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**Basic Electromagnetic Theory
**

Electromagnetic analysis has been an indispensable part of many engineering and scientific studies since J. C. Maxwell completed the electromagnetic theory in 1873 [1]. This is due primarily to the predictive power of Maxwell's equations as proven over the years and the pervasiveness of electromagnetic phenomena in modern technologies. Examples of these technologies are radar, remote sensing, geoelectromagnetics, bioelectromagnetics, antennas, wireless communication, optics, high-frequency/highspeed circuits, and so on. Moreover, electromagnetic theory is valid from the static to optical regimes and from subatomic to intergalactic length scales. The problem of electromagnetic analysis is actually a problem of solving a set of Maxwell's equations subject to given boundary conditions. In this chapter we review briefly some basic concepts and equations of electromagnetic theory that are used frequently in this book. Our emphasis is on the presentation of various differential equations and boundary conditions that define boundary-value problems to be solved by finite element analysis. The solution of Maxwell's equations in free space is also given in the form of an integral expression that relates the field to its source, followed by the description of Huygens's principle for calculating the exterior fields from the field on a closed surface. For a complete presentation of electromagnetic theory, the reader is referred to textbooks such as [2-7]. This chapter may be skipped if the reader is familiar with the theory. Since the entire treatment of electromagnetic theory depends on vector analysis, we first review briefly the basic concepts and theorems of vector calculus.

1

-^0 A f If (itdsxf (1. a quantity whose magnitude and direction vary as functions of space. The gradient of the scalar function / is defined as V/ : lim — Is fda\ (1. Assume that f is a vector function.— At.2) is known as the divergence theorem or Gauss's theorem.6) Ai.5) (1.V/=£.f = lim -*-\(H)f-ds\ 1 A. and gradient. h • V/ = dn (1.5) >c if the vector f and its first derivative are continuous on surface S as well as along contour C that bounds S. we can show that £* fdv fa (1.^O At' At' s [Jfa fa'*] J •ds (1.| $ d s x f | lim . Now let / be a scalar function of space..7) . From the definition of curl. From the definition of divergence.7) (1. curl.2 BASIC ELECTROMAGNETIC THEORY 1.2) if the vector f and its first derivative are continuous in volume V as well as on its surface S.4) v . Equation (1.4) h • (V x f) lim — ff f -dl — * • dl (1. it can be shown that (I (V x ff) -•dds== I f --d\ (Vx ) s f dl Js (1.1) (1. Equation (1. As—0 As A*-O As [Jc \ Jc J where c is the contour bounding surface As and n denotes the unit vector normal to As. The divergence of the vector function f is defined by the limit V .1 BRIEF REVIEW OF VECTOR ANALYSIS Perhaps the most useful concepts in vector analysis are those of divergence. The directions of h and I are related by the right-hand rule.3) whose magnitude in the direction of n is given by h 1 1 [ff 1 h • (V x f) = lim — (1.1) where s is the surface enclosing volume At' and ds is normal to s and points outward.5) is known as Stokes's theorem. In this section we present definitions and related theorems for these quantities. The curl of the vector function f is defined as X V x ff := lim —^ .3) (1.->0 At' whose magnitude in the direction of n is given by df .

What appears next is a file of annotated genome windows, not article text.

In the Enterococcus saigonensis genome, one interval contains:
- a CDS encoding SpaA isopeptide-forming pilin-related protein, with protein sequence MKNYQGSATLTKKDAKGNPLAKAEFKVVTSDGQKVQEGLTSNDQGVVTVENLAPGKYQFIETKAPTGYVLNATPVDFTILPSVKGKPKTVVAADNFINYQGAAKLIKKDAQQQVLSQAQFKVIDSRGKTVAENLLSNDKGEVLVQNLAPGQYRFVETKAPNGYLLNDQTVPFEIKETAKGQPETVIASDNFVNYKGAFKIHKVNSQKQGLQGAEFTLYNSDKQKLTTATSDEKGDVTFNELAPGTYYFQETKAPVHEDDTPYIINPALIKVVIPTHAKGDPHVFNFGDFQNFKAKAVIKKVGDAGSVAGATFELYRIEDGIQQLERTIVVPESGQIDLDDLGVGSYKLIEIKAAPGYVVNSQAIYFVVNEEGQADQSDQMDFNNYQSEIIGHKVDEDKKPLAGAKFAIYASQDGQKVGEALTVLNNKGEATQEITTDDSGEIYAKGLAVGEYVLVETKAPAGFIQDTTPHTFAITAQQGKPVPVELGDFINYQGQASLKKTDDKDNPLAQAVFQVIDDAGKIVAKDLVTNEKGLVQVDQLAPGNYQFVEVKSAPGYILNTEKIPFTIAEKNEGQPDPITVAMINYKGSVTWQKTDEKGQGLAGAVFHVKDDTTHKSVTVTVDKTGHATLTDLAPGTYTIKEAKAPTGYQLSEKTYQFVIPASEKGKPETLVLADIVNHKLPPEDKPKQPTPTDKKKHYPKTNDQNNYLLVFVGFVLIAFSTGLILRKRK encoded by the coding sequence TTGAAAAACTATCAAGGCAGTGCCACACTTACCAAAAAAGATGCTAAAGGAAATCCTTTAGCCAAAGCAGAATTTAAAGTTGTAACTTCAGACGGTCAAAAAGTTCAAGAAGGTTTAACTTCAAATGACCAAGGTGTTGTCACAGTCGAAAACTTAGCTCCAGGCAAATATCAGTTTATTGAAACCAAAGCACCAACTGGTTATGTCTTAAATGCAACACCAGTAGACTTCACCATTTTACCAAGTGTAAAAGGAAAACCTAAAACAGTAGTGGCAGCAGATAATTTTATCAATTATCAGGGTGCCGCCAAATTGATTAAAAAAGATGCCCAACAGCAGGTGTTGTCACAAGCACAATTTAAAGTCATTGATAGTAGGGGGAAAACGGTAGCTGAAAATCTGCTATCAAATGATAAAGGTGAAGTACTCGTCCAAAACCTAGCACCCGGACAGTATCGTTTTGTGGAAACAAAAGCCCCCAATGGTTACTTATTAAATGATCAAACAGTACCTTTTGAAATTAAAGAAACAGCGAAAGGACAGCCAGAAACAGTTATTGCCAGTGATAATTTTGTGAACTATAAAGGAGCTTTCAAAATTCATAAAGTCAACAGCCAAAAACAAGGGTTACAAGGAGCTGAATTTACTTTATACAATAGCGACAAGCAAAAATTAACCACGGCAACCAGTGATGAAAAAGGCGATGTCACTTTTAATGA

2). If we substitute f = aVb into (1. H (a x b) • n dS.11) where V is known as the Laplacian. we obtain the second vector Green's theorem £ (b-(VxVxa)-a-(VxVxbpy (axVxb-bxVxa)-y5.15) .2).10) where / and f are any functions that are continuous with a continuous first derivative. From the divergence theorem.14) Switching the positions of a and b and subtracting the resulting equation from (1.b^ ) dS.1. Exchanging the positions of a and b and subtracting the resulting equation from (1.bV2a) dV=H (a^.13) If we substitute f = a x V x b into (1.1 BRIEF REVIEW OF VECTOR ANALYSIS 3 From the definition of gradient. / Is v jfs\\ dn (1. we can show that fff wid IILVfdv=sidH' fds "§ (1. we obtain the first scalar Green's theorem [[[ {aV2b + Va-Vb)dV= H a~ dS (1.. one can derive some integral theorems that are used frequently in the formulation of the finite element method. s (1.14). we obtain the first vector Green's theorem fff [(V x a) • (V x b) . Other useful vector identities are given in Appendix A.12).0 V-(Vxf) = 0 (1. (1.12) where V 2 / = V • V / .8) if / and its first derivative are continuous in volume V as well as on its surface S. dn on on.8) is known as the gradient theorem. Equation (1. we obtain the second scalar Green's theorem Hi db 7 da (aV2b . Both identities can be proven with the aid of the divergence and curl theorems and are easily verified in Cartesian coordinates.9) (1.a • (V x V x b)] dV -= (B{8LXx V xb)-hdS. Two very useful identities involving the three basic vector differential operators are V x (V/) . Another useful identity is Vx V x f = V V f -V2f 2 (1.